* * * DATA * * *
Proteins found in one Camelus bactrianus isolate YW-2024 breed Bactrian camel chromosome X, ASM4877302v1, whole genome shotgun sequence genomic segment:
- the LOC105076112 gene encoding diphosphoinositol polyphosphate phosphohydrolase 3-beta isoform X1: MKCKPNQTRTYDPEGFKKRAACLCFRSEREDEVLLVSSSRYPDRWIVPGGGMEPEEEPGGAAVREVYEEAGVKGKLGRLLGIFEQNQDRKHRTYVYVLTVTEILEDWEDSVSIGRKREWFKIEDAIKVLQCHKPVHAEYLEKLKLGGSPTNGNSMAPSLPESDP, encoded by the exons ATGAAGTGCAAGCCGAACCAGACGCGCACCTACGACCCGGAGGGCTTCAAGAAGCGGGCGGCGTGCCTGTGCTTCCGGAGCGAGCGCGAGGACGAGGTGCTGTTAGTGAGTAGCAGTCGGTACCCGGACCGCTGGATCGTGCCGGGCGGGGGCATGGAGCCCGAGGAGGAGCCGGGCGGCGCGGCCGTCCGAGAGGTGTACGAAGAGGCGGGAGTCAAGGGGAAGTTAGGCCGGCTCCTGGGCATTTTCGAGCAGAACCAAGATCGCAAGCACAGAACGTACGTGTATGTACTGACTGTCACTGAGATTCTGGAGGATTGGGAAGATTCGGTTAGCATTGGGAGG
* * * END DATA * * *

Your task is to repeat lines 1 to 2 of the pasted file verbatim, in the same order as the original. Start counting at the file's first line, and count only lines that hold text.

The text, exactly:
Proteins found in one Camelus bactrianus isolate YW-2024 breed Bactrian camel chromosome X, ASM4877302v1, whole genome shotgun sequence genomic segment:
- the LOC105076112 gene encoding diphosphoinositol polyphosphate phosphohydrolase 3-beta isoform X1: MKCKPNQTRTYDPEGFKKRAACLCFRSEREDEVLLVSSSRYPDRWIVPGGGMEPEEEPGGAAVREVYEEAGVKGKLGRLLGIFEQNQDRKHRTYVYVLTVTEILEDWEDSVSIGRKREWFKIEDAIKVLQCHKPVHAEYLEKLKLGGSPTNGNSMAPSLPESDP, encoded by the exons ATGAAGTGCAAGCCGAACCAGACGCGCACCTACGACCCGGAGGGCTTCAAGAAGCGGGCGGCGTGCCTGTGCTTCCGGAGCGAGCGCGAGGACGAGGTGCTGTTAGTGAGTAGCAGTCGGTACCCGGACCGCTGGATCGTGCCGGGCGGGGGCATGGAGCCCGAGGAGGAGCCGGGCGGCGCGGCCGTCCGAGAGGTGTACGAAGAGGCGGGAGTCAAGGGGAAGTTAGGCCGGCTCCTGGGCATTTTCGAGCAGAACCAAGATCGCAAGCACAGAACGTACGTGTATGTACTGACTGTCACTGAGATTCTGGAGGATTGGGAAGATTCGGTTAGCATTGGGAGG